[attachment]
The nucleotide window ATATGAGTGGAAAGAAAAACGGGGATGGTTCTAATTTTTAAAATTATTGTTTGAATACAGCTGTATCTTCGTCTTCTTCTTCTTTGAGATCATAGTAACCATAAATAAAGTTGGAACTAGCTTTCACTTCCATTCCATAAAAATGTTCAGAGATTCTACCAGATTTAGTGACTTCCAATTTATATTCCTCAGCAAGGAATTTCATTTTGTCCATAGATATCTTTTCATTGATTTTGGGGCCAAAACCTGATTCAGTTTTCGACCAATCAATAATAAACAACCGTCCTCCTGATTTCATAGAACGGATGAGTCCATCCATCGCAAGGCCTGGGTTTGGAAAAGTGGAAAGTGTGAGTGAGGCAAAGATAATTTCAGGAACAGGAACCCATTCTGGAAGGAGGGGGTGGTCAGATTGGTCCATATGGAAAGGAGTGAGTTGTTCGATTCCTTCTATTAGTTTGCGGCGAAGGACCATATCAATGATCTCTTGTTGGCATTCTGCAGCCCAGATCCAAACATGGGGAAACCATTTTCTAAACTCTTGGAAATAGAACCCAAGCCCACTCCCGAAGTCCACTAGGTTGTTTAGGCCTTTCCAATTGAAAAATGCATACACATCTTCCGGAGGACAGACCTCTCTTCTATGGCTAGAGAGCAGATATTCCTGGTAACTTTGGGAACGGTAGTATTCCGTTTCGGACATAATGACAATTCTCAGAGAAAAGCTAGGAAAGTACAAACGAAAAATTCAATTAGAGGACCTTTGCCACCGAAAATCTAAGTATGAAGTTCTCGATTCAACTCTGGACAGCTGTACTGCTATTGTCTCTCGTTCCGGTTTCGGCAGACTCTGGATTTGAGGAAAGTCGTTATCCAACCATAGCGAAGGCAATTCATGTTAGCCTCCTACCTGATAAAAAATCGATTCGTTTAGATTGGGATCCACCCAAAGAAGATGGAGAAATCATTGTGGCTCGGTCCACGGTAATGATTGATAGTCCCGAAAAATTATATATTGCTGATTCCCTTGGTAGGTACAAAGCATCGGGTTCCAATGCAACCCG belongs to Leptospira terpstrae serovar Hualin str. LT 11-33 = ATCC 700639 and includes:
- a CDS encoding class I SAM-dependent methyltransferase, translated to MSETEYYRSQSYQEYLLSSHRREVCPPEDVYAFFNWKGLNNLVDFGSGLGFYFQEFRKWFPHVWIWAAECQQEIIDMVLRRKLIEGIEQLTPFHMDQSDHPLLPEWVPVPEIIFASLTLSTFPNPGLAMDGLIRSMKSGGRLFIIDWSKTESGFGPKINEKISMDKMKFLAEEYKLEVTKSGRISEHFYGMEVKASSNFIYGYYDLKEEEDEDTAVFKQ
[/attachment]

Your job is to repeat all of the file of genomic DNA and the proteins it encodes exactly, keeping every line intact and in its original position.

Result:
The nucleotide window ATATGAGTGGAAAGAAAAACGGGGATGGTTCTAATTTTTAAAATTATTGTTTGAATACAGCTGTATCTTCGTCTTCTTCTTCTTTGAGATCATAGTAACCATAAATAAAGTTGGAACTAGCTTTCACTTCCATTCCATAAAAATGTTCAGAGATTCTACCAGATTTAGTGACTTCCAATTTATATTCCTCAGCAAGGAATTTCATTTTGTCCATAGATATCTTTTCATTGATTTTGGGGCCAAAACCTGATTCAGTTTTCGACCAATCAATAATAAACAACCGTCCTCCTGATTTCATAGAACGGATGAGTCCATCCATCGCAAGGCCTGGGTTTGGAAAAGTGGAAAGTGTGAGTGAGGCAAAGATAATTTCAGGAACAGGAACCCATTCTGGAAGGAGGGGGTGGTCAGATTGGTCCATATGGAAAGGAGTGAGTTGTTCGATTCCTTCTATTAGTTTGCGGCGAAGGACCATATCAATGATCTCTTGTTGGCATTCTGCAGCCCAGATCCAAACATGGGGAAACCATTTTCTAAACTCTTGGAAATAGAACCCAAGCCCACTCCCGAAGTCCACTAGGTTGTTTAGGCCTTTCCAATTGAAAAATGCATACACATCTTCCGGAGGACAGACCTCTCTTCTATGGCTAGAGAGCAGATATTCCTGGTAACTTTGGGAACGGTAGTATTCCGTTTCGGACATAATGACAATTCTCAGAGAAAAGCTAGGAAAGTACAAACGAAAAATTCAATTAGAGGACCTTTGCCACCGAAAATCTAAGTATGAAGTTCTCGATTCAACTCTGGACAGCTGTACTGCTATTGTCTCTCGTTCCGGTTTCGGCAGACTCTGGATTTGAGGAAAGTCGTTATCCAACCATAGCGAAGGCAATTCATGTTAGCCTCCTACCTGATAAAAAATCGATTCGTTTAGATTGGGATCCACCCAAAGAAGATGGAGAAATCATTGTGGCTCGGTCCACGGTAATGATTGATAGTCCCGAAAAATTATATATTGCTGATTCCCTTGGTAGGTACAAAGCATCGGGTTCCAATGCAACCCG belongs to Leptospira terpstrae serovar Hualin str. LT 11-33 = ATCC 700639 and includes:
- a CDS encoding class I SAM-dependent methyltransferase, translated to MSETEYYRSQSYQEYLLSSHRREVCPPEDVYAFFNWKGLNNLVDFGSGLGFYFQEFRKWFPHVWIWAAECQQEIIDMVLRRKLIEGIEQLTPFHMDQSDHPLLPEWVPVPEIIFASLTLSTFPNPGLAMDGLIRSMKSGGRLFIIDWSKTESGFGPKINEKISMDKMKFLAEEYKLEVTKSGRISEHFYGMEVKASSNFIYGYYDLKEEEDEDTAVFKQ